Just as Ujiri hit on Wright’s draft pick in 2015, he did it again with Pascal Siakam the next year, choosing the big man out of New Mexico State with the 27th pick in 2016. He was presented as a big man but has shown enough versatility that he might be able to slide between both forward positions.
He’s extended his range a bit this year and has hit the corner 3 at a respectable percentage early in his sophomore season, but it’s hard to draw much from the statistics of a low-usage guy just 13 games into the season. Siakam doesn’t have the same defensive upside that Anunoby does, but he can certainly put the ball on the floor a lot better than Anunoby can. He’s impressive with either hand and comfortable making passes from the top of the key or executing dribble handoffs with the Raptors’ guards. As his 3-point shot develops, he’ll get more of a chance to show off that skill with the ball in his hands as defenders fly by him on closeouts. He’s already getting a few opportunities to get to the rim this year:
Almost all of Siakam’s shots either come from the corner or in the dunker role, but he’s active all over the floor, setting screens both on- and off-ball before settling into his sweet spots along the baseline. The sample is small for Siakam, but there are plenty of encouraging signs from him on both ends of the floor.
The only lottery pick of the bunch, Jakob Poeltl was acquired by Ujiri in the famous (or infamous, depending on your proximity to Madison Square Garden) Andrea Bargnani trade, which saw the Italian big man go to New York in exchange for a pu pu platter of role players, second-rounders, and the first-round pick that became Poeltl in 2016. Poeltl is a through and through center — he can’t shoot outside of about 10 feet and doesn’t try to, he’s relatively slow defensively but provides another big body the Raptors can put between opposing ball handlers and the rim, and he rebounds the hell out of the ball, especially on the offensive glass.
Poeltl, for all of his old-school big man tendencies, has shown an impressive range of passing out of the pick-and-roll, routinely reading the defense and finding the open man in the weak-side corner:
He sets good screens, he rolls hard to the basket, and he is capable of making good decisions when the ball finds him on the roll, all of which are important aspects of playing center in today’s NBA.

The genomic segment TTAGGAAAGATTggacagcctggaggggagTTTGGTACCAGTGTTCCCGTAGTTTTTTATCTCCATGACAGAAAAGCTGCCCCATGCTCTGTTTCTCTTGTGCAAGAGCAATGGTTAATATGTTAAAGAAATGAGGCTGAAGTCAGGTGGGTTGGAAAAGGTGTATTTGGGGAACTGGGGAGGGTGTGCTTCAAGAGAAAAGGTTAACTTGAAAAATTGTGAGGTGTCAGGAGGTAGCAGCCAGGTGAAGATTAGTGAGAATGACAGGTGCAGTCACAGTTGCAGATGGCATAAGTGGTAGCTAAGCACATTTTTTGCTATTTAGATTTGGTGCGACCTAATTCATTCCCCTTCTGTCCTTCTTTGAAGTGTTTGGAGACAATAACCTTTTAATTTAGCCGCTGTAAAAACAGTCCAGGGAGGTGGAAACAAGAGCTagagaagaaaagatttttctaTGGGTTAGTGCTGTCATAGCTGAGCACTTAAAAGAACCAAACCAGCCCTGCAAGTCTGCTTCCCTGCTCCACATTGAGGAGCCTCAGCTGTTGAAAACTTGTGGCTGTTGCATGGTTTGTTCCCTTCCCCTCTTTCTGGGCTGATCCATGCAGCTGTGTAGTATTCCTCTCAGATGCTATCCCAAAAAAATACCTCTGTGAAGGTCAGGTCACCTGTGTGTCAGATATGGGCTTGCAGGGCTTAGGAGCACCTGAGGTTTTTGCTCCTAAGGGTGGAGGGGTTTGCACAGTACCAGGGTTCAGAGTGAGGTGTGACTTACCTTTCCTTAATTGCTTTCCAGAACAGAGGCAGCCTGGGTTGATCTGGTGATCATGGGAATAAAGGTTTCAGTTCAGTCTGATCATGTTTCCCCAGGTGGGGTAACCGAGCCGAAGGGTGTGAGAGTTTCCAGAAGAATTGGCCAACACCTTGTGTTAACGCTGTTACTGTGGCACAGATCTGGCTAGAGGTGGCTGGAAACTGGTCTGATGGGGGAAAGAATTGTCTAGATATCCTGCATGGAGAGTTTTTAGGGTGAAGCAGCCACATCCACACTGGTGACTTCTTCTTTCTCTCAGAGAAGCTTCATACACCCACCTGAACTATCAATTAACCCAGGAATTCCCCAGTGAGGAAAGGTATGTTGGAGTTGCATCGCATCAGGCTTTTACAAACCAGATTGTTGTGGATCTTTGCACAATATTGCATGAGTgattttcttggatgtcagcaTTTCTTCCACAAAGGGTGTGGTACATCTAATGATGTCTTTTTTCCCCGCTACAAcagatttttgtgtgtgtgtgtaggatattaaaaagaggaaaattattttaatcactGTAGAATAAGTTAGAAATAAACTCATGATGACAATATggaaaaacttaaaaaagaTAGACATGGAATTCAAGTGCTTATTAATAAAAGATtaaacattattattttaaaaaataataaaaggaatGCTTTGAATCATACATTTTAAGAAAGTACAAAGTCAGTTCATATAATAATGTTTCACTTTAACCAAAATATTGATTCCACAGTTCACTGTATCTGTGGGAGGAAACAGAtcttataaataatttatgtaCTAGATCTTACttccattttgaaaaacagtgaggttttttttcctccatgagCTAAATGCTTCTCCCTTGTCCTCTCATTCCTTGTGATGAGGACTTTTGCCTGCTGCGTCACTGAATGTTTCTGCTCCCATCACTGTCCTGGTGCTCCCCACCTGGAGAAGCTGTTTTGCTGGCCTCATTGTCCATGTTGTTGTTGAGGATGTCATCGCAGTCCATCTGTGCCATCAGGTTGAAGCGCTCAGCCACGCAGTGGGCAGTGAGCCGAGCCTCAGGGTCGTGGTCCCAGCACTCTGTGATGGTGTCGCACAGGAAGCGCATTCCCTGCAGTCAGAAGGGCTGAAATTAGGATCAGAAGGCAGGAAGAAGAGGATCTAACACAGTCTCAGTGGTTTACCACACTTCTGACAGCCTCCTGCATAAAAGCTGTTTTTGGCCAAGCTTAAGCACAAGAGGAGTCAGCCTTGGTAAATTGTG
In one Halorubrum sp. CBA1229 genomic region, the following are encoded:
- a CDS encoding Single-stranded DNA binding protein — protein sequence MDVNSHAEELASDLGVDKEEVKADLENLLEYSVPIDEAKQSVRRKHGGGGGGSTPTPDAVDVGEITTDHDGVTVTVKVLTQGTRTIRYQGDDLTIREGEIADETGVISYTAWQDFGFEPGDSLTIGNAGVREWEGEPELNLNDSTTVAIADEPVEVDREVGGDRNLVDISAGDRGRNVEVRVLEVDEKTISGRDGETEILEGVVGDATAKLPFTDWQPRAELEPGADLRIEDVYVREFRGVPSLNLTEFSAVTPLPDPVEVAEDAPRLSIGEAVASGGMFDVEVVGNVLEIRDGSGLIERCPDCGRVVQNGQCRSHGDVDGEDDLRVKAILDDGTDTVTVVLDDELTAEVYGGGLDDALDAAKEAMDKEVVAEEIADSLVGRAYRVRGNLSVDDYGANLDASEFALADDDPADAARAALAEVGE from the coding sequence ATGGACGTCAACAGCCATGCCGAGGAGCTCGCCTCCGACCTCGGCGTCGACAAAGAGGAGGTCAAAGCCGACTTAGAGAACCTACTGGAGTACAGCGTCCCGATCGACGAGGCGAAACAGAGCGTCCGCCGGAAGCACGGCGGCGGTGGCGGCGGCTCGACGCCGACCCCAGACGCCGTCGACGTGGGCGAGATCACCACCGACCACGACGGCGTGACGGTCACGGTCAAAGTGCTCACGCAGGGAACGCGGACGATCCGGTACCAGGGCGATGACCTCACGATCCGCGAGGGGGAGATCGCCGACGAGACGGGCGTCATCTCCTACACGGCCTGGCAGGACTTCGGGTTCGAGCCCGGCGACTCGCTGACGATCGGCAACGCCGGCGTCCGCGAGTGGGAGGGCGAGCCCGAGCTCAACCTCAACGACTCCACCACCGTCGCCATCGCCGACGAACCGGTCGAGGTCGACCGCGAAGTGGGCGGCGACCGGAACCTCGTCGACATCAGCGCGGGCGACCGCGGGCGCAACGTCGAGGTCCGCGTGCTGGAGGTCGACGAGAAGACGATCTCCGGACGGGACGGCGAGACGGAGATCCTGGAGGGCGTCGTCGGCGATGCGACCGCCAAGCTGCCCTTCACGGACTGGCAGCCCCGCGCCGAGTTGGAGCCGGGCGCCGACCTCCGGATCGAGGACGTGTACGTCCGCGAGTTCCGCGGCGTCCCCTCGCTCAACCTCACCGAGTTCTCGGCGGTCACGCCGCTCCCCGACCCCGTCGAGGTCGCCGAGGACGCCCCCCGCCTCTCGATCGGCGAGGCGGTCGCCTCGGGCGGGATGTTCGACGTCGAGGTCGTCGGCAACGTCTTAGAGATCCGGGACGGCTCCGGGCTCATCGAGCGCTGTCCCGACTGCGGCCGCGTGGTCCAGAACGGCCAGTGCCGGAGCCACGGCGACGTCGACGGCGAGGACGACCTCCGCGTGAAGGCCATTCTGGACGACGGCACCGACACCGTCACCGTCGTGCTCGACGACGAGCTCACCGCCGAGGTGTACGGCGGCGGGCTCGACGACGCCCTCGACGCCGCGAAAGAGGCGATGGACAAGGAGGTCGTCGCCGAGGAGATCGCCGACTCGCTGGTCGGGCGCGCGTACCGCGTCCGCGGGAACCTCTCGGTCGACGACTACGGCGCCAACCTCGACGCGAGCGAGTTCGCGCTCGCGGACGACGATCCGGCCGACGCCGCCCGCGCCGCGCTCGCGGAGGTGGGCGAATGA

On defense, Poeltl’s nothing worth writing home about, but he’s fine in the role the Raptors ask him to play. He plays Valanciunas’s role with similar effectiveness — Toronto holds both of them deep in the paint on pick-and-roll, coaxing ball handlers into lightly-contested mid-range jump shots. It hasn’t quite come to fruition yet this season; teams are still getting to the rim at will against Toronto, but Poeltl executes the game plan set out before him by the coaching staff and uses his relatively limited athleticism well enough to deter layups at the rim. He’s quicker on the perimeter than Valanciunas, capable of sticking with a ball handler for a slide or two, which is all a team can ask for from a traditional center:
Luc Richard Mbah a Moute is no great shakes as a ball handler, but it’s still good to see Poeltl stay with him on the drive and block his shot at the rim. He’s not a switch candidate by any means, but at least being able to defend ball handlers in emergency situations is an important skill for him to help alleviate some of the pressure on his perimeter teammates.
Ujiri has done a fantastic job building the core of the current Raptors, but always has kept an eye toward the future and what the team will look like for the next decade. Wright, Powell, Anunoby, Siakam, and Poeltl serve as the foundation for what Toronto will be for the foreseeable future, with additions from late in the draft sprinkled in throughout the years, as Ujiri will assuredly hit on another handful of picks between now and when the Lowry-DeRozan era comes to a close in a few years.
All statistics are courtesy of Cleaning the Glass unless otherwise noted.